Long before the pilgrims settled in Plymouth (1621), English explorer, Martin Frobisher (you may have heard about a bay named after him), arrived in Newfoundland. The year was 1578. Believe me; he was thankful to make it. His celebration marked the very first Thanksgiving in North America, close to a half century before the Pilgrims cooked a turkey in Massachusetts.

The Thanksgiving tradition was already well heeled over a few hundred years. It was celebrated in either late October or early November. In Canada, Thanksgiving became official as a national holiday in 1879, with November 6 as the official date. Then, 78 years later, our parliament moved it to the second Monday in October as “a day of general thanksgiving to almighty God for the bountiful harvest with which Canada has been blessed.

The first Thanksgiving in North America was celebrated in Newfoundland in 1578.

The reason Canada moved the date was influenced by the world wars. Because we celebrate Remembrance Day on November 11, it became an issue to give thanks and remember the fallen at the same time. This year, Thanksgiving is October 9 (in case you didn’t already know). So how do we differ from our American neighbours in how we give thanks?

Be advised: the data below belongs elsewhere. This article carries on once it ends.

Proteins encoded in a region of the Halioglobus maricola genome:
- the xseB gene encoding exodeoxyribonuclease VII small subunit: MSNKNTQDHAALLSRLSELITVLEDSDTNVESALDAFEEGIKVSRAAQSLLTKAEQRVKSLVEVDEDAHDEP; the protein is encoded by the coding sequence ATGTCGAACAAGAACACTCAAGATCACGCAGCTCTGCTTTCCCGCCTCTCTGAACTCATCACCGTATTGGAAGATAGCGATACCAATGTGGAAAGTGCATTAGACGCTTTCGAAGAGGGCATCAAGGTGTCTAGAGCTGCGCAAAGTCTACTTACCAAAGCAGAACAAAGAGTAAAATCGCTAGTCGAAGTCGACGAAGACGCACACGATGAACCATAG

Well, one difference is that we celebrate in October, not November. Some say it’s because the American harvest happens later than ours.

Another difference has faded away. In recent years, “Black Friday”, the day after the American Thanksgiving, is an American shopfest. In recent years, it has crept north of the border, sometimes known as “Cyber Monday.”

One other difference, research shows, is that, in the U.S., Thanksgiving is as active a celebration as Christmas in scope based on travel statistics. Apparently, more Americans travel significant distances to be with friends, relatives and family than Canadians do.

Some other differences: U.S: has a 4-day weekend; Canada, a 3-day weekend; U.S. has bigger parades (Macy’s Thanksgiving Day Parade).

Generally, the food is much the same. Turkey, of course, is the main course. Pumpkin pie is the traditional dessert. The dinner sides include stuffing, corn, gravy, squash, and cranberry. It is interesting to note that in the U.S., pumpkin pie is typically filled with custard and the Canadian version is spicy, with cinnamon, nutmeg and cloves.

Last interesting statistic. The number of turkeys served at Thanksgiving: U.S. 242 million; Canada: 2.2 million.

At the end of the day, Thanksgiving is the one time of the year we stop for a moment, to give thanks. What are you thankful for? Happy Thanksgiving from Cashco Financial.

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